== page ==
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XXIII
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XXIV
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XXV
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XXVI
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XXVII
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XXVIII
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XXIX
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XXX
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XXXIX
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XL
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XLI
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XLIII
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XLIV
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XLV
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XLVI
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XLVII
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XLVIII
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XLIX
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L
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LI
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LII
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LIII
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LIV
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LV
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LVI
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About the author (2003)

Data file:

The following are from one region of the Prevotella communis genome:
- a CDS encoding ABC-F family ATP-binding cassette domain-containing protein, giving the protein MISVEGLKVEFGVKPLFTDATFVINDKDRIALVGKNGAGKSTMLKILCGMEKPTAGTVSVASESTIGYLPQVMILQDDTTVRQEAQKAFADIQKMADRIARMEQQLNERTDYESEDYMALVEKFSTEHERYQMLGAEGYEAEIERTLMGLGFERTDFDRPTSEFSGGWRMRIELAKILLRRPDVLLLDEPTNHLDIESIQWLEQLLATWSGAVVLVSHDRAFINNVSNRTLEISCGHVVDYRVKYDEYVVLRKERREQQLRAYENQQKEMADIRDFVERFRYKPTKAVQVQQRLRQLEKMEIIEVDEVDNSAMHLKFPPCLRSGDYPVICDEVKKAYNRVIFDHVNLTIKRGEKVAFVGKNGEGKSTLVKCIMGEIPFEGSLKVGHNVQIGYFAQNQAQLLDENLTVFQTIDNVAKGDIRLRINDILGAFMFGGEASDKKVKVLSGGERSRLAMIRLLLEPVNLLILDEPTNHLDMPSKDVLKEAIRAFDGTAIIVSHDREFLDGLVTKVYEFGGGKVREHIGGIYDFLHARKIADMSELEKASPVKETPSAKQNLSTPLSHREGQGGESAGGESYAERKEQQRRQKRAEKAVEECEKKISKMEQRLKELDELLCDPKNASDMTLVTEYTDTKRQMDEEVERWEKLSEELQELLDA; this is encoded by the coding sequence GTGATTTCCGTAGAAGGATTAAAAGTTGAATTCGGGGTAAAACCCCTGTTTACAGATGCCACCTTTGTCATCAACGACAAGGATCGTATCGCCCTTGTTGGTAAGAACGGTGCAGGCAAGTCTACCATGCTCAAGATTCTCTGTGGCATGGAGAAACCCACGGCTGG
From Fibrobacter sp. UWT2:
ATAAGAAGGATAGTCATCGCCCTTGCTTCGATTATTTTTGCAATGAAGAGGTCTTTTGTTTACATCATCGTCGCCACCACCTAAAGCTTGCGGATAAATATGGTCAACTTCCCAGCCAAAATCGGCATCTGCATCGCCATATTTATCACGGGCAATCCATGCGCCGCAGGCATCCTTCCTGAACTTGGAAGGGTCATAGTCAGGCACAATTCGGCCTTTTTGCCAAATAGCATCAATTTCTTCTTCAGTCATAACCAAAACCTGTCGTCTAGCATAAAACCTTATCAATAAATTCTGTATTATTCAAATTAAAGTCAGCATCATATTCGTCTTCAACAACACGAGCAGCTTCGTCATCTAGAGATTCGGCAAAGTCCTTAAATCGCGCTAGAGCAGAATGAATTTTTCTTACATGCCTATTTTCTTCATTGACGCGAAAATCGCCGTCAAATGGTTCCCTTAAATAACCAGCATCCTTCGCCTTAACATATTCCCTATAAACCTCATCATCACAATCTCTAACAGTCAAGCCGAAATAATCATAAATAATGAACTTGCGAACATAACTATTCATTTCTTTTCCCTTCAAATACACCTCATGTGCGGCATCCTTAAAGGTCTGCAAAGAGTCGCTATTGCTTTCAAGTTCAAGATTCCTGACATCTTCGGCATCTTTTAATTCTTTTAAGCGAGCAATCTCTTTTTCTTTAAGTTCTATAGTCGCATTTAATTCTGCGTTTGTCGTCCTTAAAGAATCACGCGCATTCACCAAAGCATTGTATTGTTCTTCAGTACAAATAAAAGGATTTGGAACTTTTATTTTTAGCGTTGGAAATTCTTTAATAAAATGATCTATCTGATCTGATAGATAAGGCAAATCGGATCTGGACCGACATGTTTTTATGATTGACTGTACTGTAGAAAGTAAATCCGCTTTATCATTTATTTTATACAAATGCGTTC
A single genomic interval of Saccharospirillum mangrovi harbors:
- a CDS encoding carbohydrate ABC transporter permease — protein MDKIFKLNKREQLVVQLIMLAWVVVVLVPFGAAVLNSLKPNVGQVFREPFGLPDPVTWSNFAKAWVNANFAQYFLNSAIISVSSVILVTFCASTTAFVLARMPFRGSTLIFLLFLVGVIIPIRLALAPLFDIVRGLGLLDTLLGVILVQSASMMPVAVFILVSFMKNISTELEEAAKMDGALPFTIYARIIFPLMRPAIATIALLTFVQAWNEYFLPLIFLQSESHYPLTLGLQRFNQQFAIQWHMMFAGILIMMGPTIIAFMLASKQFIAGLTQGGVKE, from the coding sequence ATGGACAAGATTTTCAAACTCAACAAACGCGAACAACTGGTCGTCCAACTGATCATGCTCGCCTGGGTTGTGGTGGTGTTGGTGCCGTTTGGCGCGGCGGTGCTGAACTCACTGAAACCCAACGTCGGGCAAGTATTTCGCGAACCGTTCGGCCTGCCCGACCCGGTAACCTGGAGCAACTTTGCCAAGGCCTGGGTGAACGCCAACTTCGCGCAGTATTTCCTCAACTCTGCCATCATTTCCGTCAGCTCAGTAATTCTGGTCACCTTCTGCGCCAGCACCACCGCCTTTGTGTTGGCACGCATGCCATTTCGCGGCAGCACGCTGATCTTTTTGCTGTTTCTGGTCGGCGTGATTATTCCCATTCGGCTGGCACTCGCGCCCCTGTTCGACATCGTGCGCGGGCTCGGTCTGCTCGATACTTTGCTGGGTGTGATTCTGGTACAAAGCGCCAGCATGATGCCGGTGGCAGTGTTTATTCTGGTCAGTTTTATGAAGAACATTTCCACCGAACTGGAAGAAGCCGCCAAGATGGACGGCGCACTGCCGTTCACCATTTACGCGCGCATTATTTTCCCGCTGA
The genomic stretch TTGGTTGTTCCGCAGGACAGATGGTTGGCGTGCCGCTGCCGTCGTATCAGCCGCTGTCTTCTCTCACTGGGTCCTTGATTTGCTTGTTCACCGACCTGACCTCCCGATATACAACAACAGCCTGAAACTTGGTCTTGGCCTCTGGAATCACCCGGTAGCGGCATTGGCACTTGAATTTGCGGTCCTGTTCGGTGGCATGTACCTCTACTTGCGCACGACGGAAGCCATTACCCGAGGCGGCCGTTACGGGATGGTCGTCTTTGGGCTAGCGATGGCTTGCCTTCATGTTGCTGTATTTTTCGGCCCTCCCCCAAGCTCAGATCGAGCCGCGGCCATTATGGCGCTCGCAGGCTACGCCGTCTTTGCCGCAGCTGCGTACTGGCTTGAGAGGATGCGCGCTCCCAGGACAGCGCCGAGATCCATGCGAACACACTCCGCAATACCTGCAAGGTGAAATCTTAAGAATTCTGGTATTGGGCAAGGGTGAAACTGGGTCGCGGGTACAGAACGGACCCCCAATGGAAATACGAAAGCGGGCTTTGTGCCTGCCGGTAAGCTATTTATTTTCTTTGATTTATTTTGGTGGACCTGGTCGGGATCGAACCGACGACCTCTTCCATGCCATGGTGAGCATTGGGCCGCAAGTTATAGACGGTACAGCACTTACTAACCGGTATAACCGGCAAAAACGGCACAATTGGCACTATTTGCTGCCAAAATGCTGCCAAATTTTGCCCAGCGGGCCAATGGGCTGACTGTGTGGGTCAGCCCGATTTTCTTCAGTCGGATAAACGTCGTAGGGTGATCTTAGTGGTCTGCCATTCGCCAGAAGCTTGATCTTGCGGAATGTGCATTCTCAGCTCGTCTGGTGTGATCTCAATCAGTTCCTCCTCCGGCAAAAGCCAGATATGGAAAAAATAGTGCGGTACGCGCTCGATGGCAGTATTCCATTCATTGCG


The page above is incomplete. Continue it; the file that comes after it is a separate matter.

Contrary to popular belief Jeffrey Cohen was not born in the log cabin he helped his father build. Rather he was born in Irvington, New Jersey which has never seen a log cabin that wasn't at one time or another, turned into a tavern. After a childhood of normal duration, Cohen attended Rutgers College in New Brunswick, New Jersey, so as to maintain a record of never having left the Garden State for more than two weeks at a time, something which has never been equalled (or attempted) by anyone else. He studied English (when actually attending classes and not lounging at the student newspaper office), but decided to work as a journalist anyway. Finding work (after a fashion) at the Passaic Herald-News, he served as a municipal reporter for well over six months, establishing new lows in news gathering, but managing, in his final work for the newspaper, to quote Chico Marx. Following a hideous foray into public relations, Cohen eventually became a trade journalist, and covered the consumer electronics business until someone asked him to stop. Since 1985, he has been a freelance reporter and writer, writing for such publications as The New York Times, TV Guide, USA Weekend, Premiere, American Baby, and The Newark Star-Ledger, among many others. He is also the author of over 20 feature-length screenplays, some of which are actually good. His work has been published in The New York Times, TV Guide, and Entertainment Weekly, among many others, and his screenplays have been optioned